Nervous System & Sugar Chain
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The Fbs Family: Fbs Proteins Involved in the ER-associated Degradation System

 Eukaryotic cells have two main systems for intracellular protein degradation. Autophagy is an intracellular bulk degradation process and less selective. On the other hand, ubiquitin-proteasome system accounts for most of the selective protein degradation for determination of the life span of each intracellular protein. In this ubiquitin-proteasome system, a series of enzymes, E3 ubiquitin-ligases, play the most important role in the selection of target proteins. E3s are believed to exist in hundreds of species. The largest known family of E3s is the SCF complex consisting of Skp1, Cul1, Rbx1/Roc1, and F-box proteins. In this SCF complex, only F-box proteins are variable components, and at least 100 different members of F-box proteins in human are thought to allow for the specific ubiquitylation of a wide range of substrates. In many instances, the F-box proteins serve as receptors for substrates that have various covalent modifications (phosporylation seems to be the predominant signal). Fbs1 is named as the F-box protein that recognizes sugar chains. As shown in Fig. 1, Fbs1 has an N-terminal P domain whose function is not determined, an F-box domain that is required for Skp1 binding, and a substrate-binding domain that recognizes N-glycans.
Fig. 1 The SCF complex (A) and the domain structure of the Fbs family (B)
Fbs1 has the ability to bind to proteins modified with high-mannose oligosaccharides, whose modification occurs in the endoplasmic reticulum (ER). X-ray crystallographic and nuclear magnetic resonance (NMR) studies of the substrate-binding domain of Fbs1 have revealed that Fbs1 interacts with the inner chitobiose in N-glycans of glycoproteins by a small hydrophobic pocket located at the top of the -sandwich. The intramolecular interactions of the innermost chitobiose and the polypeptide moiety generally hamper the intermolecular binding of macromolecules such as proteins. Therefore, Fbs1 might bind to denatured glycoproteins which have exposed inner chitobiose in N-glycans. Improperly folded proteins in the ER are retro-grade translocated into the cytosol where they are destroyed by the ubiquitin-proteasome system. This disposal system is called ER-association degradation (ERAD). The reason why Fbs1 interacts with internal chitobiose of N-glycans is because Fbs1 recognizes the innermost position of N-glycans as the signal for unfolded glycoproteins in the ERAD pathway (Fig.2).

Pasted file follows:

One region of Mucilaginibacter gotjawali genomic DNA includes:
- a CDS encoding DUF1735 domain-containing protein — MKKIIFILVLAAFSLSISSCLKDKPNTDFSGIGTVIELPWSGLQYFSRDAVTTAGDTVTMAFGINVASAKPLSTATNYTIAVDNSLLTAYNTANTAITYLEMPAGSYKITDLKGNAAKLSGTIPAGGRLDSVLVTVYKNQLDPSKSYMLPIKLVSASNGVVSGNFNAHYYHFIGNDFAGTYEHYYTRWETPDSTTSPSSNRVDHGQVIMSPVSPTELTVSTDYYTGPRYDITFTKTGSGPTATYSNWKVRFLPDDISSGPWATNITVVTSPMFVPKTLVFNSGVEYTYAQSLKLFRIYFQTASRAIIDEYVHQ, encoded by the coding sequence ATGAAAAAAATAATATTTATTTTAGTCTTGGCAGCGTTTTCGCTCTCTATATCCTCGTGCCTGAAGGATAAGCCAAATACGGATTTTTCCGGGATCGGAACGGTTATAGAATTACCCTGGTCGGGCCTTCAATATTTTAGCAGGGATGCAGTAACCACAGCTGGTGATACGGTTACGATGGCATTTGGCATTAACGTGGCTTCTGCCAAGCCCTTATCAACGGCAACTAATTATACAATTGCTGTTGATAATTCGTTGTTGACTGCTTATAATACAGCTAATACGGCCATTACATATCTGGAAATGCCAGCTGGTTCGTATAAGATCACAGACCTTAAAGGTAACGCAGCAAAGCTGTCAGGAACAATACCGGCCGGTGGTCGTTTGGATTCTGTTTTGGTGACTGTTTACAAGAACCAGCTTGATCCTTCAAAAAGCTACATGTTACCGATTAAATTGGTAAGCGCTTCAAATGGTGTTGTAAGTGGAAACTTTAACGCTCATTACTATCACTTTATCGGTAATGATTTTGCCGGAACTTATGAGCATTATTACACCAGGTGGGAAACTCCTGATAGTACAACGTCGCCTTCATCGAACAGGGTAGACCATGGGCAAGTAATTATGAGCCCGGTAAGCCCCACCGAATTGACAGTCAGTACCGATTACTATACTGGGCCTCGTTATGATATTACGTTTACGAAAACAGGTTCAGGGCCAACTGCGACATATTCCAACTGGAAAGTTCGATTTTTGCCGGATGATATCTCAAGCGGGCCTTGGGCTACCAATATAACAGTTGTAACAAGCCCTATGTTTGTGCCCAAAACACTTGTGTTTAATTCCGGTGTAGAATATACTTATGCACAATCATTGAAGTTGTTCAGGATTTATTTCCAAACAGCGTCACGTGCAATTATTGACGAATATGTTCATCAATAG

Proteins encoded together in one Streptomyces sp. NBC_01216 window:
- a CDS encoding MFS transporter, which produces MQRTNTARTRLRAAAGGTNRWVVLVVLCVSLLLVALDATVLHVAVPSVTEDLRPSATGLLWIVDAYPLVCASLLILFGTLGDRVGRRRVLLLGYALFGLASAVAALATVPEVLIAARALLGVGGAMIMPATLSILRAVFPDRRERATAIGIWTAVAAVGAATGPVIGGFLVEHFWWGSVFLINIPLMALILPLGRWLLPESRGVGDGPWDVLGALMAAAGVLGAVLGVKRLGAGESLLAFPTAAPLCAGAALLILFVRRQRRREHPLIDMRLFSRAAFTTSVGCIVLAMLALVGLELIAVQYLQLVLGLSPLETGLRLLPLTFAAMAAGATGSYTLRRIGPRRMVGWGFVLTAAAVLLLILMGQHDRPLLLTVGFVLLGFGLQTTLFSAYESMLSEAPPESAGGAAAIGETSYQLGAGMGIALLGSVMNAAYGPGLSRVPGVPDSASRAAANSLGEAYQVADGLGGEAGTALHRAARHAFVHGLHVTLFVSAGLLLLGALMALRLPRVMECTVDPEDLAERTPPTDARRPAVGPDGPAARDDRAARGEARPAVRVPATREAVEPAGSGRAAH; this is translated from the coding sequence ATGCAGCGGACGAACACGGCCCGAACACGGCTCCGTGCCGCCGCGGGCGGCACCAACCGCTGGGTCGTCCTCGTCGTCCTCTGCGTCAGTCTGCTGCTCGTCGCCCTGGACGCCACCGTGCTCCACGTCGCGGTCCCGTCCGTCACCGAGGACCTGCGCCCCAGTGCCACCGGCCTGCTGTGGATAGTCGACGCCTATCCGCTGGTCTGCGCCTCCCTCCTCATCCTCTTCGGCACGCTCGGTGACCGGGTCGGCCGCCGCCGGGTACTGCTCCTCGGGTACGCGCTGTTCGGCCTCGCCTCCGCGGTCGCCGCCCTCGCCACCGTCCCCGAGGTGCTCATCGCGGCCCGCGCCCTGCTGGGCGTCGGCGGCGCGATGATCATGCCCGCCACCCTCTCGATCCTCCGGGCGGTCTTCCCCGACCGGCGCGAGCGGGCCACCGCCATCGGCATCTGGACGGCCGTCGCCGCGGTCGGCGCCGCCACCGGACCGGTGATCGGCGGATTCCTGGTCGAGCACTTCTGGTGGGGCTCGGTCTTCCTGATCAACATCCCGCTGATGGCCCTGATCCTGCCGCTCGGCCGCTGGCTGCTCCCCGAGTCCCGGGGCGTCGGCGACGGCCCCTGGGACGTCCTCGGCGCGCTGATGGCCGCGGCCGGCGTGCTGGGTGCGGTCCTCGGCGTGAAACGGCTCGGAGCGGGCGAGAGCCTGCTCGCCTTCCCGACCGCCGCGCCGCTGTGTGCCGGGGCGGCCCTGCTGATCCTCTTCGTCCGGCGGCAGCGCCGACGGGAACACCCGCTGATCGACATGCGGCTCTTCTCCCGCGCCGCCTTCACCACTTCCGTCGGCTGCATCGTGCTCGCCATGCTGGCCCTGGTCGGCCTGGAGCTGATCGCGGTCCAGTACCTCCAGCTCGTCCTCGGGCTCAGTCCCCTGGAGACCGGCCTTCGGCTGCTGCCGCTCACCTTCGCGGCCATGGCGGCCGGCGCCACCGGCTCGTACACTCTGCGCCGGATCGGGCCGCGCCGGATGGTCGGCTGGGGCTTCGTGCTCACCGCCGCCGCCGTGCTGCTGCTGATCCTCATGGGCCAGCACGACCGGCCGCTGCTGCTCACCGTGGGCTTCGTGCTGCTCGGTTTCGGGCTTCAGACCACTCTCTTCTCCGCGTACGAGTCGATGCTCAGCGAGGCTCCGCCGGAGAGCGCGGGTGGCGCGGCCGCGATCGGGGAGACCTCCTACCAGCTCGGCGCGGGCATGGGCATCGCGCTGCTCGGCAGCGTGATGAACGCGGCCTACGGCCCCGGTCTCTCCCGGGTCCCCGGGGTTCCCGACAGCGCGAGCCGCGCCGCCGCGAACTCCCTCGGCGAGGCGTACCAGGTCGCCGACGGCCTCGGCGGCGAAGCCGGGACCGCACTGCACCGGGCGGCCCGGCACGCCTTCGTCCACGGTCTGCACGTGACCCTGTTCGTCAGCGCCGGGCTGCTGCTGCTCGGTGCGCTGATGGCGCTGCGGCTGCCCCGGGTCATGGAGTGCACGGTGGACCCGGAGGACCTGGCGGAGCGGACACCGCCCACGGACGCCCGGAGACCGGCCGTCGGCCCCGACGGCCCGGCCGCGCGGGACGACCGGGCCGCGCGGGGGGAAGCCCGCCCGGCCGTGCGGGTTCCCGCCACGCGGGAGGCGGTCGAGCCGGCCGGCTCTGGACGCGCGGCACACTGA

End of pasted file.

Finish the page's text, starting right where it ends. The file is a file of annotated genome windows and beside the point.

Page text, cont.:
Fig.2 Hypothetical model depicting the molecular mechanism of the substrate recognition of Fbs1
Although Fbs1 cannot access the inner chitobiose protected by polypeptide moieties in folded glycoproteins, Fbs1 can bind to exposed inner chitobiose by denaturation.

It has been reported that Fbs1 has at least four F-box proteins that show high homology in the substrate-binding domain. Among these proteins, Fbs1/Fgb1/Fbx2/NFB42, Fbs2/Fbg2/ Fbx6b, Fbg3/Fbx44, Fbg4/Fbx17, and Fbg5/Fbx27, it has been shown that only Fbs2 and Fbs1 have the ability to interact with N-glycans, but the N-glycan binding activities of other proteins have not been reported. Fbs2 is widely expressed in various tissues in contrast to the limited expression of Fbs1 in neural cells in adult brain (Fbs1 was first named NFB42, meaning neural F Box 42 kDa). As ERAD might be the general feature of all cells, Fbs2 is thought to be a general ERAD E3 in mammals. Although Fbs1 and Fbs2 recognize high-mannose N-glycans, Fbs1 seems to possess 102-3 higher affinity for oligosaccharides.

It has shown that both Fbs1 and Fbs2 associate with a cytosolic ATPase p97/VCP that is required for the extraction of misfolded proteins into the cytosol in the ERAD pathway. Therefore, SCF complexes that include Fbs1 or Fbs2 and p97/VCP cooperate functionally during ERAD.
Yukiko Yoshida (Tokyo Metropolitan Institute of Medical Science)
References (1) Yoshida Y: A novel role for N-glycans in the ERAD system. J. Biochem., 134, 183-190, 2003
(2) Mizushima T, Hirao T, Yoshida Y, Lee SJ, Chiba T, Iwai K, Yamaguchi Y, Kato K, Tsukihara T, Tanaka K: Structural basis of sugar-recognizing ubiquitin ligase. Nature Struct. Mol. Biol., 11, 365-370, 2004
(3) Yoshida Y, Adachi E, Fukiya K, Iwai K, Tanaka K: Glycoprotein-specific ubiquitin ligases recognize N-glycans in unfolded substrates. EMBO Reports, 6, 239-244, 2005
Links GP-B07: Sweet ER Quality Control: The Role of N-glycosylation in Protein Quality Control (Sachiko Sato)
GP-C04: N-linked Oligosaccharide as a Signal for Proteolysis (Tadashi Tai)
ES-B01: Evolutional Cnservation on the Glycan-mediated Quality Control System for Newly Synthesized Proteins in the Endoplasmic Reticulum (ER) (Tadashi Suzuki)
Beyond Glycogenes: -Mannosidase-like Protein Involved in Quality control in the Endoplasmic Reticulum (ER) (Nobuko Hosokawa, Kazuhiro Nagata)
Jul.5, 2006

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